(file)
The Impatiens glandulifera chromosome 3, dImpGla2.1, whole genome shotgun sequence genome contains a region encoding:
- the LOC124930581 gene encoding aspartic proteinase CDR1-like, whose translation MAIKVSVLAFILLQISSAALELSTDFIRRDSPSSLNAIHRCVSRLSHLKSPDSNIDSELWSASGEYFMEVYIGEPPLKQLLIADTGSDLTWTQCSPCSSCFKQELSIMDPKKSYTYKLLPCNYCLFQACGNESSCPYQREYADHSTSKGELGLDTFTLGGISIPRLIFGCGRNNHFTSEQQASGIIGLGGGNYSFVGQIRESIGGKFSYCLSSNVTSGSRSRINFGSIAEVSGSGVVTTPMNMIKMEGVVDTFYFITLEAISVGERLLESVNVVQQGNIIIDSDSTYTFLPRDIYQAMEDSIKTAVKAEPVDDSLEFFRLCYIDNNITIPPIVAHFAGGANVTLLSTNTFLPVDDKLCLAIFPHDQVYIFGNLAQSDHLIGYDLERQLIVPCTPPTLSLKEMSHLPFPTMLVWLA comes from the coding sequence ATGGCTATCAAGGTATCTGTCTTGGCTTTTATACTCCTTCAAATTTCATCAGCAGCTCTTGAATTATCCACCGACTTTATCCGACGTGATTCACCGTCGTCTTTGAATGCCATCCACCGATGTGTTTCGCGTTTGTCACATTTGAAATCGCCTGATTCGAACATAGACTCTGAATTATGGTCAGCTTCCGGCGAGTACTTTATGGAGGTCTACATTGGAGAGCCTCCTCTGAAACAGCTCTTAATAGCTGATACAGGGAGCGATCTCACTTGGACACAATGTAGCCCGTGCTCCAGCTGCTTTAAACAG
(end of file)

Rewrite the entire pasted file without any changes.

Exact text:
The Impatiens glandulifera chromosome 3, dImpGla2.1, whole genome shotgun sequence genome contains a region encoding:
- the LOC124930581 gene encoding aspartic proteinase CDR1-like, whose translation MAIKVSVLAFILLQISSAALELSTDFIRRDSPSSLNAIHRCVSRLSHLKSPDSNIDSELWSASGEYFMEVYIGEPPLKQLLIADTGSDLTWTQCSPCSSCFKQELSIMDPKKSYTYKLLPCNYCLFQACGNESSCPYQREYADHSTSKGELGLDTFTLGGISIPRLIFGCGRNNHFTSEQQASGIIGLGGGNYSFVGQIRESIGGKFSYCLSSNVTSGSRSRINFGSIAEVSGSGVVTTPMNMIKMEGVVDTFYFITLEAISVGERLLESVNVVQQGNIIIDSDSTYTFLPRDIYQAMEDSIKTAVKAEPVDDSLEFFRLCYIDNNITIPPIVAHFAGGANVTLLSTNTFLPVDDKLCLAIFPHDQVYIFGNLAQSDHLIGYDLERQLIVPCTPPTLSLKEMSHLPFPTMLVWLA comes from the coding sequence ATGGCTATCAAGGTATCTGTCTTGGCTTTTATACTCCTTCAAATTTCATCAGCAGCTCTTGAATTATCCACCGACTTTATCCGACGTGATTCACCGTCGTCTTTGAATGCCATCCACCGATGTGTTTCGCGTTTGTCACATTTGAAATCGCCTGATTCGAACATAGACTCTGAATTATGGTCAGCTTCCGGCGAGTACTTTATGGAGGTCTACATTGGAGAGCCTCCTCTGAAACAGCTCTTAATAGCTGATACAGGGAGCGATCTCACTTGGACACAATGTAGCCCGTGCTCCAGCTGCTTTAAACAG